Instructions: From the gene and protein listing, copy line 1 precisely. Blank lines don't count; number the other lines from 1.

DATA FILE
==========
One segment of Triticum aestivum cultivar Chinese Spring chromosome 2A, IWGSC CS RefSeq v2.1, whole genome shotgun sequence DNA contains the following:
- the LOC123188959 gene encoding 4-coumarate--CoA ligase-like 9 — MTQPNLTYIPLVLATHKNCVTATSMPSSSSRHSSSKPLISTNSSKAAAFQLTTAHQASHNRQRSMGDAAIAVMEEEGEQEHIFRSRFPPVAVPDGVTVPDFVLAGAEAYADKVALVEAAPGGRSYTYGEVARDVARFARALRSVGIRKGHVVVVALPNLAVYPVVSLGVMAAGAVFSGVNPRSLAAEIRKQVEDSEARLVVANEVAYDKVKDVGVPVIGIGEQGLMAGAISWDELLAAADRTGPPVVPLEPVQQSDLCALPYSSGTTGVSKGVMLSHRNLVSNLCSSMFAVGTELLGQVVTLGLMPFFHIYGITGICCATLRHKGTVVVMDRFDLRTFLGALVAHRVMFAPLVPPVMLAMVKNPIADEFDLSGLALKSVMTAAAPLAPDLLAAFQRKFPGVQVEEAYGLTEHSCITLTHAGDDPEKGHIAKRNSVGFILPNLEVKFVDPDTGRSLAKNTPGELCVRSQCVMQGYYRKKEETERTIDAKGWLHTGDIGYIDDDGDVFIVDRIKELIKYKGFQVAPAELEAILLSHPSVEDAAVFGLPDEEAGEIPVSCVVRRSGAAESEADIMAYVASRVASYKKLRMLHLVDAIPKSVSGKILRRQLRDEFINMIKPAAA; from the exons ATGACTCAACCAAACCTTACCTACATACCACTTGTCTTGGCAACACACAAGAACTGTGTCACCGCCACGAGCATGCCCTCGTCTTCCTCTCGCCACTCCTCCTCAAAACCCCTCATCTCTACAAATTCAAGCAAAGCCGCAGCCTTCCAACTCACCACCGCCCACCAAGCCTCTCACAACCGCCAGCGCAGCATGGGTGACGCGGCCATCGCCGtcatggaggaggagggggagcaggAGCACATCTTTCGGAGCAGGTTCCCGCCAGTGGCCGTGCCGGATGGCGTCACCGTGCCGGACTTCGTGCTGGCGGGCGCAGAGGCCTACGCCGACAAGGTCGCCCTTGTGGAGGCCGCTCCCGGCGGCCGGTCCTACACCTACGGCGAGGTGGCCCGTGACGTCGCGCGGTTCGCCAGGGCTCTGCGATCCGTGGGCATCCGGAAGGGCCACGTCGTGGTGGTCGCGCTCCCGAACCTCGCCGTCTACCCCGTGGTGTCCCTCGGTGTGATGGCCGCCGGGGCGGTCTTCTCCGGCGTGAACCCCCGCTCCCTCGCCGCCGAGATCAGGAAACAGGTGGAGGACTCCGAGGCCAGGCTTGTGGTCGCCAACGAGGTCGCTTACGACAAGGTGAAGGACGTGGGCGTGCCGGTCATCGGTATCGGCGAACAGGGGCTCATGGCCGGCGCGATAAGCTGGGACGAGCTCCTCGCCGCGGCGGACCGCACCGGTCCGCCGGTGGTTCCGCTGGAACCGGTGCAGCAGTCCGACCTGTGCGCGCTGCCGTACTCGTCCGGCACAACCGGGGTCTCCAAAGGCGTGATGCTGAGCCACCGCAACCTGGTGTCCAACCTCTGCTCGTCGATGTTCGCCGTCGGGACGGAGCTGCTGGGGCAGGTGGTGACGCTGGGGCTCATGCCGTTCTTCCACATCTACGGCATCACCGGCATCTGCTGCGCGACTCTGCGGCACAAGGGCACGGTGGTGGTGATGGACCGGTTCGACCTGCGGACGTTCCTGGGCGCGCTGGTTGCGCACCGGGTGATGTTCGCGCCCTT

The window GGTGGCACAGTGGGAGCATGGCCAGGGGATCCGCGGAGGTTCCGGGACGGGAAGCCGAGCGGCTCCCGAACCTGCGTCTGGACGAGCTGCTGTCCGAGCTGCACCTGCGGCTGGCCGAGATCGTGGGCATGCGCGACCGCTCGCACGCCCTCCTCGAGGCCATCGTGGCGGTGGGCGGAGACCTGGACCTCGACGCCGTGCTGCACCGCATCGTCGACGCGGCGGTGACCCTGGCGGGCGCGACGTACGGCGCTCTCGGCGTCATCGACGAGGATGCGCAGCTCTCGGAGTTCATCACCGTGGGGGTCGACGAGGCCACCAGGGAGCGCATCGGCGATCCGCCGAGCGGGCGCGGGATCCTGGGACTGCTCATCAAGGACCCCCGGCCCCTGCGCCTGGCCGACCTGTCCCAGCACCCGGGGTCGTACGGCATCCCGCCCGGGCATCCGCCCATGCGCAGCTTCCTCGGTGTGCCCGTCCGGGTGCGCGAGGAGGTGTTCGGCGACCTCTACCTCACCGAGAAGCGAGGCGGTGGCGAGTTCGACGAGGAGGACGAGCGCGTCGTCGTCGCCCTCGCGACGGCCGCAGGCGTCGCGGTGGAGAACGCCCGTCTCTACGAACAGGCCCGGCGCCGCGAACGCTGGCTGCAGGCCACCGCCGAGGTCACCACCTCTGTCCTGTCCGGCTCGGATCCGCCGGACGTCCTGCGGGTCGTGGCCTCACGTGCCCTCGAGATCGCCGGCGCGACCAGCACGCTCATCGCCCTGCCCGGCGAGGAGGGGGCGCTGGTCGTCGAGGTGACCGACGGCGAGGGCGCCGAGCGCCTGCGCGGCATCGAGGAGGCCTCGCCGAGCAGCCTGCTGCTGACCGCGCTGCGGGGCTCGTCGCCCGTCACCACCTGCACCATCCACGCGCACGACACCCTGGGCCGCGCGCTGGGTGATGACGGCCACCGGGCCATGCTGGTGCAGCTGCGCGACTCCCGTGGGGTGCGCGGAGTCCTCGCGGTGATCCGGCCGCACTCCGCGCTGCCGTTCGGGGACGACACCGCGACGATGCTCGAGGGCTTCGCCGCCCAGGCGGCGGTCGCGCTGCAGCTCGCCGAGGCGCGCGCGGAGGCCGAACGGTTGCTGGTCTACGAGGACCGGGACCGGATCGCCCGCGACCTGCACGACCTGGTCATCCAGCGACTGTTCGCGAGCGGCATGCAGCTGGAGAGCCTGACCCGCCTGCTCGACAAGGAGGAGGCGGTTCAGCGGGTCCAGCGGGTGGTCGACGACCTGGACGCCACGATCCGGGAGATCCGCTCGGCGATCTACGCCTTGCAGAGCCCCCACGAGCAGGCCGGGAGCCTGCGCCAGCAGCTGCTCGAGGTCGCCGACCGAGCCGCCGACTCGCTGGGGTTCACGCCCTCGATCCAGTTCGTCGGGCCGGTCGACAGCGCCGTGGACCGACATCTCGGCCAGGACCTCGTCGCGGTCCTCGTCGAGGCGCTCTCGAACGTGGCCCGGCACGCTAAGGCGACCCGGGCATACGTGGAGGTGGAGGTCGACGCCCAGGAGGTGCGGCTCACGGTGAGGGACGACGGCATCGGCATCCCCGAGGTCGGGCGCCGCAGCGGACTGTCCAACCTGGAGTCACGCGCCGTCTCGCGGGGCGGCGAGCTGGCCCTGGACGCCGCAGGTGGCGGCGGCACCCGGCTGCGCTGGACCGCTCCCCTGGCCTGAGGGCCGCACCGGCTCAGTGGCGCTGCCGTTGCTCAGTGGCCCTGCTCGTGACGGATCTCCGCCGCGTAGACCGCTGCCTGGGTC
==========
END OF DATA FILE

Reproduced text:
One segment of Triticum aestivum cultivar Chinese Spring chromosome 2A, IWGSC CS RefSeq v2.1, whole genome shotgun sequence DNA contains the following: